UN Eritrea Special Rapporteur: Conclusions And Recommendations
Editor’s note: the following is an excerpt from the Eritrea Special Rapporteur report (dated May 28, 2013) which was submitted to the UN on June 4th, 2013.To read the entire (20 pages, pdf) report, visit here. Following the report by the Special Rapporteur, the Government of Eritrea (GoE) was given the right of rebuttal. The GoE delegation, headed by Ambassador Tesfamicael Gerahtu, addressed only a fraction of the report. It questioned the report’s claim that the University of Asmara is closed; that there is a shoot-to-kill policy, or that there is a requirement for special permit to move around the country and other minor claims. The ambassador failed to substantially address the Rapporteur’s report that there is rampant “extrajudicial killings, enforced disappearances, indefinite incommunicado detention, torture, cruel, inhuman or degrading treatment” in Eritrea. The ambassador recommended that a report provided by E-Smart (a pro-government group of Eritreans in the United States) be considered as part of Eritrea’s rebuttal. Following the Eritrean ambassador’s speech, representatives from Croatia, Cuba, Austria, Norway, the Czech Republic, the United Kingdom and Ethiopia gave short addresses. With the exception of Cuba, whose address was in Spanish, all addressed the body in English and all were supportive of the Rapporteur’s report and condemned the Eritrean government. Specially noteworthy was the presentation by the delegation of Norway, a self-described “long standing friend of the Eritrean people” nation, (and, indeed, it was during Eritrea’s armed struggle), who noted that “Eritrea cannot use this [the failure of the Eritrea-Ethiopia border demarcation] as an excuse to violate human right obligations” which are “serious and systematic” because respecting human rights ” does not depend on external factors.”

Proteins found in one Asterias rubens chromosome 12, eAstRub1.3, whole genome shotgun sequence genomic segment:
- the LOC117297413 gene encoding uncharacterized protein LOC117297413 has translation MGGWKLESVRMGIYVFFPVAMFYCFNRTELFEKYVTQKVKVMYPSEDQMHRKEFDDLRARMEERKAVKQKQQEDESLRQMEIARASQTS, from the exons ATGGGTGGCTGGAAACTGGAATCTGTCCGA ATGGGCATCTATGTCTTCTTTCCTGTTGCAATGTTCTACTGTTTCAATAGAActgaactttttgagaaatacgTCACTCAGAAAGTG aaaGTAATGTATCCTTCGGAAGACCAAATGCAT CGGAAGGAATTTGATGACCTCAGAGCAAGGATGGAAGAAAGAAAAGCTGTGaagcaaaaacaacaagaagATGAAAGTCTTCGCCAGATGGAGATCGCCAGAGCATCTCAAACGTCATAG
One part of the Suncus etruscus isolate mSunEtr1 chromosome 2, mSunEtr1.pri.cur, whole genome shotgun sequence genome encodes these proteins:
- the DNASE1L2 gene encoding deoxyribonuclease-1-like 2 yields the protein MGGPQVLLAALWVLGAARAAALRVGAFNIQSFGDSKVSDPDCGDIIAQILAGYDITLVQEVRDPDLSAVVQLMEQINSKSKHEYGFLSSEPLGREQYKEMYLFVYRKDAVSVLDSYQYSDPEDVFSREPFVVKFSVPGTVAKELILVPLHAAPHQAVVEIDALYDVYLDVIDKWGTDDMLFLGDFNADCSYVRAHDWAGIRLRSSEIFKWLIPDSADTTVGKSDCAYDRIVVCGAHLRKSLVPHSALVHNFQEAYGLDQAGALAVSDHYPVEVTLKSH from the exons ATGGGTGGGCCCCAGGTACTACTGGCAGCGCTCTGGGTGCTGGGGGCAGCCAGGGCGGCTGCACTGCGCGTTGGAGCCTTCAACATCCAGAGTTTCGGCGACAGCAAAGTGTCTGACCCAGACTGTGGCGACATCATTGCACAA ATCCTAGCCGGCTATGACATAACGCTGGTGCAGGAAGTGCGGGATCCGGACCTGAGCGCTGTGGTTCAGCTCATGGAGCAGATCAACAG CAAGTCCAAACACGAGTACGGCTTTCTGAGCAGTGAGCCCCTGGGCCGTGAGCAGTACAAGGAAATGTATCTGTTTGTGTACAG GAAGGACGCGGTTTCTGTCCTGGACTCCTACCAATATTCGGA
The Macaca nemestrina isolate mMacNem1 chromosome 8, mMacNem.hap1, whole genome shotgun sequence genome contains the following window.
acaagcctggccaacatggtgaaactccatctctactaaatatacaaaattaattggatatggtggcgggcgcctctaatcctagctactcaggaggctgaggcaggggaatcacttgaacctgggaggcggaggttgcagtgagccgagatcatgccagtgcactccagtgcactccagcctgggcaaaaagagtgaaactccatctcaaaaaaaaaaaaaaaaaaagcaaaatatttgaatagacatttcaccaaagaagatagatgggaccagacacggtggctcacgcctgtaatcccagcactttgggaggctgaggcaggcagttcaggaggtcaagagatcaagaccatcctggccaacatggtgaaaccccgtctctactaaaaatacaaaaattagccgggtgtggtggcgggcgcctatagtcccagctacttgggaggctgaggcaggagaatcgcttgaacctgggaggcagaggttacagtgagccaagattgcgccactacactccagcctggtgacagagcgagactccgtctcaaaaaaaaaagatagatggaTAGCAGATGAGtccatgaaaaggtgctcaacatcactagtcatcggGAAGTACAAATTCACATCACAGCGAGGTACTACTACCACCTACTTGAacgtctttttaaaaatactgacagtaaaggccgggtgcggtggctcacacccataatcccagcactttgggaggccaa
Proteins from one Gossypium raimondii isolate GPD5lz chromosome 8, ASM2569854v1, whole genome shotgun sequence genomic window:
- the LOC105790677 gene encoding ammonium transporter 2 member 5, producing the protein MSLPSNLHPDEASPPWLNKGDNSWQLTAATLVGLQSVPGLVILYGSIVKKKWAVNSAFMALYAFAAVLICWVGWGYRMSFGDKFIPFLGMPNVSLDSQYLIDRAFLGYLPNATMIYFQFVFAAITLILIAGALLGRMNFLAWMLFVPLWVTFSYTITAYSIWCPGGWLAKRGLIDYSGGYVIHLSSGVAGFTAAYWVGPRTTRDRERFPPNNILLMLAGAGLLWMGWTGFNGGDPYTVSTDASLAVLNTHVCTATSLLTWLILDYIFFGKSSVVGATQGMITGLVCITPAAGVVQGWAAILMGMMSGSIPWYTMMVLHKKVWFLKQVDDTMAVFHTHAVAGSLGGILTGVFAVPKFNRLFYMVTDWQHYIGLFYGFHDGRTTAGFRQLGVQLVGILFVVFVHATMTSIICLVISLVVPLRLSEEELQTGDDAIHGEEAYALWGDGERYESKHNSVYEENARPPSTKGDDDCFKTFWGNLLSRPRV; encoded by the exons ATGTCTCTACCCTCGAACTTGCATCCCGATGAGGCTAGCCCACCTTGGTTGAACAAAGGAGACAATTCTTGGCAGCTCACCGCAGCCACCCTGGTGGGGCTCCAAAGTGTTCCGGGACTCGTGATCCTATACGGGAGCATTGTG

VI. Conclusions and recommendations
95. While acknowledging the importance of finding a resolution to border disputes, Eritrea cannot use this as an excuse to continue to violate its human rights obligations. Giving effect to the State obligation to respect, protect and fulfil human rights domestically is not dependant on external factors.
96. Excessive militarization is affecting the very fabric of Eritrean society, and its core unit, the family. The open-ended nature of national service is depriving the women and men of Eritrea of their most productive years, forcing them to cross borders to take their destiny into their own hands.
97. Even children as young as 7 or 8 years of age are crossing borders unaccompanied, citing dysfunctional family circumstances caused by the absence of one parent or even both as a result of conscription, detention or exile or forced military training as the reasons for flight.
98. There is no rule of law to provide citizens with a transparent legal system to protect them from the arbitrary use of power by the State, other institutions and individuals.
99. There are no internal mechanisms or institutions to hold to account those responsible for the pervasive human rights violations committed on a daily basis in Eritrea. The State is obliged to investigate and prosecute those responsible for human rights violations. This legal obligation to punish those found guilty of having committed human rights violations is an important element of the rule of law. The State’s failure to investigate, to punish perpetrators and to provide reparations for victims perpetuates a culture of impunity that undermines the credibility of the country’s criminal justice system.